Just as the internal practices and beliefs of fishing communities are intrinsic to conservation, so Johnson believes that gender and ethnic diversity is intrinsic to science.
And as for the question of “politicizing science,” Johnson goes back to the Caribbean, where the science she was doing, and the policy results she wanted to help local people achieve, were inextricably wound up in the social fabric of the islands whose people lived on — and polluted — the reefs. The question of how reefs have changed, or what is damaging them, might be scientific — but the question of how to fix any of that was ultimately political, and inseparable from communal issues. “Ocean conservation is basically about people,” she likes to say. “The fish are doing everything right.”
A divemaster, she did hundreds of data-gathering dives. During her graduate fieldwork in Curacao in 2007, she spent countless hours with old Antillean fisherman and young Dutch dive pros, drinking beers and listening to them gripe about how things used to be. How back in the day one guy with a snorkel and a spear gun could swim out from shore, no boat, and kill a dozen grouper in an hour; how now you’d have to take a boat out into the depths, work all day, and not catch nearly as much.
One story in particular haunted her: that of a fisherman, just 15, far too young to remember the old days himself. “He had heard the stories of what fishermen used to catch there,” Johnson said — how “they used to show the size of the fish they caught vertically,” as in height from the ground. “Now they [show them] horizontally.” She paused to let that land. “There’s been a complete transition of the ecosystem. The large fish are simply not there anymore.”
That kind of data became an anchor for policy: Johnson used it to help organize systemic change. She helped design a fish trap with an “escape gap” that caught commercial fish while allowing smaller ones to swim out — which cut bycatch by 80 percent without cutting fish yields. She and Wildlife Conservation Society zoologist Tim McClanahan won the Rare/National Geographic Solution Search award for that work in 2012. The gaps are now mandated by law in Curacao fish traps, and are also being used by fishing communities in East Africa.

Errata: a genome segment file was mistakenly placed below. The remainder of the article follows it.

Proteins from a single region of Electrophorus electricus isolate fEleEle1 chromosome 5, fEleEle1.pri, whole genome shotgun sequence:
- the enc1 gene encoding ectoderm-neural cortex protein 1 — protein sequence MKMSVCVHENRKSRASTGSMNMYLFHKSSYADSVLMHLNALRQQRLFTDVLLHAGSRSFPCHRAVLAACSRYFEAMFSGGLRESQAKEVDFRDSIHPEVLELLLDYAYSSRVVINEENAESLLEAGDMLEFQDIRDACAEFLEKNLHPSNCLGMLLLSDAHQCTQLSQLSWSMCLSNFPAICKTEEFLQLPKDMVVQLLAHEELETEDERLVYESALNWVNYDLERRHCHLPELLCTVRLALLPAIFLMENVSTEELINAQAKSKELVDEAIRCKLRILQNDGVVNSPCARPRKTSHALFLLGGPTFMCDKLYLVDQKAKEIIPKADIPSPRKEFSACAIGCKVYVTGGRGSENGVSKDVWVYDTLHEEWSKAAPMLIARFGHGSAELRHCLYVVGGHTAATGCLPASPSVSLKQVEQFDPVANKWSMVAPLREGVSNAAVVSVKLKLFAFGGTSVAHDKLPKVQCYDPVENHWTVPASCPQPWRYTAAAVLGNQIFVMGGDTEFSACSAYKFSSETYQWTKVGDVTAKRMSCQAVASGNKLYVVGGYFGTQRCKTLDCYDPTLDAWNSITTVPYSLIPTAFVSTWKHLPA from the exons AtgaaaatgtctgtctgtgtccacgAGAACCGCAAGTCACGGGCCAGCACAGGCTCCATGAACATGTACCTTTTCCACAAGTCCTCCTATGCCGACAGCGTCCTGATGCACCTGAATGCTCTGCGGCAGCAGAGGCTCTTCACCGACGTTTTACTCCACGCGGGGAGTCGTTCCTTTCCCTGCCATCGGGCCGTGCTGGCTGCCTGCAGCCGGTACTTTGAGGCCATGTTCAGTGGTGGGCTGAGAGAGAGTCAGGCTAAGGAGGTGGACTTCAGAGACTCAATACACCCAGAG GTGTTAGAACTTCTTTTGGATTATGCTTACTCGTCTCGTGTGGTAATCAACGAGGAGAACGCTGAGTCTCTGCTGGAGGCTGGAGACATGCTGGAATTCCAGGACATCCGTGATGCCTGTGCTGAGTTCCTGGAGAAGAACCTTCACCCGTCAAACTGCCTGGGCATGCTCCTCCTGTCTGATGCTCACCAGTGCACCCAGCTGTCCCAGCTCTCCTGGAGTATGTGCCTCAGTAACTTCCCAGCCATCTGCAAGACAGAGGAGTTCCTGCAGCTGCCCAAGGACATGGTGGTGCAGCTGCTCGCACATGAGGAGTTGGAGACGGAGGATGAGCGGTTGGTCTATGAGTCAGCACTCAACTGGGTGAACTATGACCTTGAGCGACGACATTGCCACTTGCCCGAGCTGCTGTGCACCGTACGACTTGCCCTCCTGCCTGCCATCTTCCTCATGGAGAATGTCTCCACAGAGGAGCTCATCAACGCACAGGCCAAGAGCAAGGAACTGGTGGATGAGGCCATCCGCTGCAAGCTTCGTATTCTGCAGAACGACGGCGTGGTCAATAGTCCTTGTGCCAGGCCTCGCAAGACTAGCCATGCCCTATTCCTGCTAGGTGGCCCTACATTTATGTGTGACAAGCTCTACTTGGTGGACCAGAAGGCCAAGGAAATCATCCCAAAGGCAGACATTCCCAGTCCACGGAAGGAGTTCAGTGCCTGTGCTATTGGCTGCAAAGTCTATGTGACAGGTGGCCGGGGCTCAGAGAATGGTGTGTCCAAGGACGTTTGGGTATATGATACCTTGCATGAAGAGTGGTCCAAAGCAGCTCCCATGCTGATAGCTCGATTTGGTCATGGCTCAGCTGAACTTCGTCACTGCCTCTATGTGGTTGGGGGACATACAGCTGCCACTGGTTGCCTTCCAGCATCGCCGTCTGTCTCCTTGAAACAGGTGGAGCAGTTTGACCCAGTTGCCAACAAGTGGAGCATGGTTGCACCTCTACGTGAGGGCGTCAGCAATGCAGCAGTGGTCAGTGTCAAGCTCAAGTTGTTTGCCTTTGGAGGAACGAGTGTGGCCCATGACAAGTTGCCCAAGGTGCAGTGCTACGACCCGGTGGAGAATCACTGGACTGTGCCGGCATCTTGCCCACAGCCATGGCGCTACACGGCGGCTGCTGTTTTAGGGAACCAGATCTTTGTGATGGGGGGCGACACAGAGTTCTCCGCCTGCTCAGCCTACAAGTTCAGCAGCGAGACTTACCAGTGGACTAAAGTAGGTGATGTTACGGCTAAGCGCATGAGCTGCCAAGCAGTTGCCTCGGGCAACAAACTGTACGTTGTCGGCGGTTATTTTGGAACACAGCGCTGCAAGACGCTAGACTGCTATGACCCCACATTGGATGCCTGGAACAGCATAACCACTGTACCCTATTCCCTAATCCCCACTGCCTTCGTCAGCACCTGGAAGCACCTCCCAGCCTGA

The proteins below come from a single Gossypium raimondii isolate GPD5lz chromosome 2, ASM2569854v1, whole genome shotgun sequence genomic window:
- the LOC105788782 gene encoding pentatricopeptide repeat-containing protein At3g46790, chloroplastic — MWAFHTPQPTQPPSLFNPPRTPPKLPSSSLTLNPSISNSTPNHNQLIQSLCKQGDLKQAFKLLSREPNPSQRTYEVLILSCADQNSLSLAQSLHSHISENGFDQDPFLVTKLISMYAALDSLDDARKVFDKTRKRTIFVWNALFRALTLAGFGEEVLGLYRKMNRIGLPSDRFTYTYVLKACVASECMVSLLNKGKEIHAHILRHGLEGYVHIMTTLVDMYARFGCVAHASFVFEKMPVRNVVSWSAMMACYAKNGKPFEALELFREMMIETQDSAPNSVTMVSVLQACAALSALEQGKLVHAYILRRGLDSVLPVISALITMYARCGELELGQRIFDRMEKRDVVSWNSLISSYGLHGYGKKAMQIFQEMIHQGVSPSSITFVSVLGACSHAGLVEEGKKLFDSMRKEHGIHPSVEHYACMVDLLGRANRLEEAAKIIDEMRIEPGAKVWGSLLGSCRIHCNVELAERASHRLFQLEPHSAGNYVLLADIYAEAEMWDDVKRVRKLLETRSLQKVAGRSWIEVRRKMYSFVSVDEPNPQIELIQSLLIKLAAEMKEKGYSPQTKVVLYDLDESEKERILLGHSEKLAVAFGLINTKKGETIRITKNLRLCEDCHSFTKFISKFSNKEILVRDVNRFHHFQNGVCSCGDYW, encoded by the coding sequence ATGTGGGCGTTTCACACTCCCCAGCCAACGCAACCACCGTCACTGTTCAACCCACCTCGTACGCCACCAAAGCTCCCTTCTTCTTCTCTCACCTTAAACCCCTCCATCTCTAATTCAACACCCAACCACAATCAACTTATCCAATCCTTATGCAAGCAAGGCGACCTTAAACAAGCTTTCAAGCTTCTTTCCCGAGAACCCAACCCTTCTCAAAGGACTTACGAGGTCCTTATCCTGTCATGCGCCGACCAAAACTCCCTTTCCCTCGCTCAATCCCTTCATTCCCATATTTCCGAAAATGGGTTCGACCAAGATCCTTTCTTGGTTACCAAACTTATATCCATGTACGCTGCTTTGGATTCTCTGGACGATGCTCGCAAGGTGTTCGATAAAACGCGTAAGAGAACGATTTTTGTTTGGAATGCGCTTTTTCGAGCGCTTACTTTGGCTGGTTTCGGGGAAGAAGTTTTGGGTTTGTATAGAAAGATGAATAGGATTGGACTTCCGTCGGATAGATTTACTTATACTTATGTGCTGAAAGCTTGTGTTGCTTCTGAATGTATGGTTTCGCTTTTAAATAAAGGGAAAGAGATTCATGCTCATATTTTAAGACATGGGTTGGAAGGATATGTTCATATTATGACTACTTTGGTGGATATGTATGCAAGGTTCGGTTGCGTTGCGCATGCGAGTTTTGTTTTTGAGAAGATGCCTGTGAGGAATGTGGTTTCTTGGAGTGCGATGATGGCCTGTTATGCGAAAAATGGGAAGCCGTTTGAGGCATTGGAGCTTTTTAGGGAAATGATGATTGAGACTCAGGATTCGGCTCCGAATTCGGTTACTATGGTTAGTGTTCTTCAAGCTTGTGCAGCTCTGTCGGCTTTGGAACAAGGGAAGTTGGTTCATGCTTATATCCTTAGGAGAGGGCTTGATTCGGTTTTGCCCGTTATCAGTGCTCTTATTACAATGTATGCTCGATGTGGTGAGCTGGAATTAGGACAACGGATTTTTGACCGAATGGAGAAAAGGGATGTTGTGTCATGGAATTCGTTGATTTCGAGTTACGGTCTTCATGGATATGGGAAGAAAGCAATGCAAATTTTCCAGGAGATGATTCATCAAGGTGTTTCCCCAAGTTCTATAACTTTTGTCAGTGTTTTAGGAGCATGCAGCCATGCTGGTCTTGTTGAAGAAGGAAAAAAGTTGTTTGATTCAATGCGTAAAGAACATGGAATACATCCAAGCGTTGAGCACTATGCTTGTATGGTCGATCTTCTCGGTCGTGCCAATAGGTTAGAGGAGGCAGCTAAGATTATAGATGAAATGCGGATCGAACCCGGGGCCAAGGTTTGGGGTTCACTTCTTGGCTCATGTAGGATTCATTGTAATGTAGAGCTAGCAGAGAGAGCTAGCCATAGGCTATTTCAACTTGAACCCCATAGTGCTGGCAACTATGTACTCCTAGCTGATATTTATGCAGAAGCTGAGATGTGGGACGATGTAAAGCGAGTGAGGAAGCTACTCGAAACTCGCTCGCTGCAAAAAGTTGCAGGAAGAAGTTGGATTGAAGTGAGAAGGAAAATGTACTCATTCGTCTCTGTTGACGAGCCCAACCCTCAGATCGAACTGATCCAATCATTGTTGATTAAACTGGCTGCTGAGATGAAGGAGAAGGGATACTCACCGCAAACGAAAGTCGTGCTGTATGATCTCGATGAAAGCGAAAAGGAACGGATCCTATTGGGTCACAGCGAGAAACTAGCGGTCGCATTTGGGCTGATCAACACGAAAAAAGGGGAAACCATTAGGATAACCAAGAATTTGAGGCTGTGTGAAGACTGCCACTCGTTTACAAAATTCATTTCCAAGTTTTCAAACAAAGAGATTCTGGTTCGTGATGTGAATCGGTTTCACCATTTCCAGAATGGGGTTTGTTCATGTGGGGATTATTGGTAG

And just as the internal practices and beliefs of fishing communities are intrinsic to conservation, so Johnson believes that gender and ethnic diversity is intrinsic to science. “Data collection itself, the numbers, the measurements that make up science — that may not be political,” she says. “But the question of what science gets done, what gets funded, who is creating the hypothesis, which communities have access to science education, who has inspiring science teachers, so the next generation of science can be diverse enough to ask the right questions — all these things are determined by politics.”
If black and brown kids from the inner city have “terrible science teachers,” they don’t become scientists, then they don’t grow up to do research on the problems they have firsthand experience with, like “the connection between terrible indoor air quality and health, or on water quality. We need to have all these people in science so we’re asking the right questions.”
Saul Elbein is a freelance journalist from Austin, Texas, whose work has appeared in The New York Times Magazine and The Texas Observer, and on “This American Life.” His first article on the March for Science appeared in Undark on April 12.